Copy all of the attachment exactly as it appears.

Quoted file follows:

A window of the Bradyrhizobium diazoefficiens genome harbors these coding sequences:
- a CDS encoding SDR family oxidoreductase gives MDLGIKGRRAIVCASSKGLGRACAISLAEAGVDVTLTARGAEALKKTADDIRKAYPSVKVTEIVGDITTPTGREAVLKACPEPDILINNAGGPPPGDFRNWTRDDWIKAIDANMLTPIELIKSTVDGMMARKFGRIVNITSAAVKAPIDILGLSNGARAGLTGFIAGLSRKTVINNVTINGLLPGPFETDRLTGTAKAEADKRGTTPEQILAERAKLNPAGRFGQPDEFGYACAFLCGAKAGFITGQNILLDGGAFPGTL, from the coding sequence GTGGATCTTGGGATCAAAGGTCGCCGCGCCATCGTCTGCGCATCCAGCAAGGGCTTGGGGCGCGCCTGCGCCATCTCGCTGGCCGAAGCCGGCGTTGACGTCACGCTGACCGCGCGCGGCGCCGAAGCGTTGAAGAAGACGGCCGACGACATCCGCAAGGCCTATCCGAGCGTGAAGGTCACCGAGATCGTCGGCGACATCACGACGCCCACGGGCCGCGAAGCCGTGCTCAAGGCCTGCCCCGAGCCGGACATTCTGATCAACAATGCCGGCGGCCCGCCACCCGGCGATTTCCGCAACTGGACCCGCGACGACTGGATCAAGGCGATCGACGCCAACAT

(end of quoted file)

A window of the Bradyrhizobium diazoefficiens genome harbors these coding sequences:
- a CDS encoding SDR family oxidoreductase gives MDLGIKGRRAIVCASSKGLGRACAISLAEAGVDVTLTARGAEALKKTADDIRKAYPSVKVTEIVGDITTPTGREAVLKACPEPDILINNAGGPPPGDFRNWTRDDWIKAIDANMLTPIELIKSTVDGMMARKFGRIVNITSAAVKAPIDILGLSNGARAGLTGFIAGLSRKTVINNVTINGLLPGPFETDRLTGTAKAEADKRGTTPEQILAERAKLNPAGRFGQPDEFGYACAFLCGAKAGFITGQNILLDGGAFPGTL, from the coding sequence GTGGATCTTGGGATCAAAGGTCGCCGCGCCATCGTCTGCGCATCCAGCAAGGGCTTGGGGCGCGCCTGCGCCATCTCGCTGGCCGAAGCCGGCGTTGACGTCACGCTGACCGCGCGCGGCGCCGAAGCGTTGAAGAAGACGGCCGACGACATCCGCAAGGCCTATCCGAGCGTGAAGGTCACCGAGATCGTCGGCGACATCACGACGCCCACGGGCCGCGAAGCCGTGCTCAAGGCCTGCCCCGAGCCGGACATTCTGATCAACAATGCCGGCGGCCCGCCACCCGGCGATTTCCGCAACTGGACCCGCGACGACTGGATCAAGGCGATCGACGCCAACAT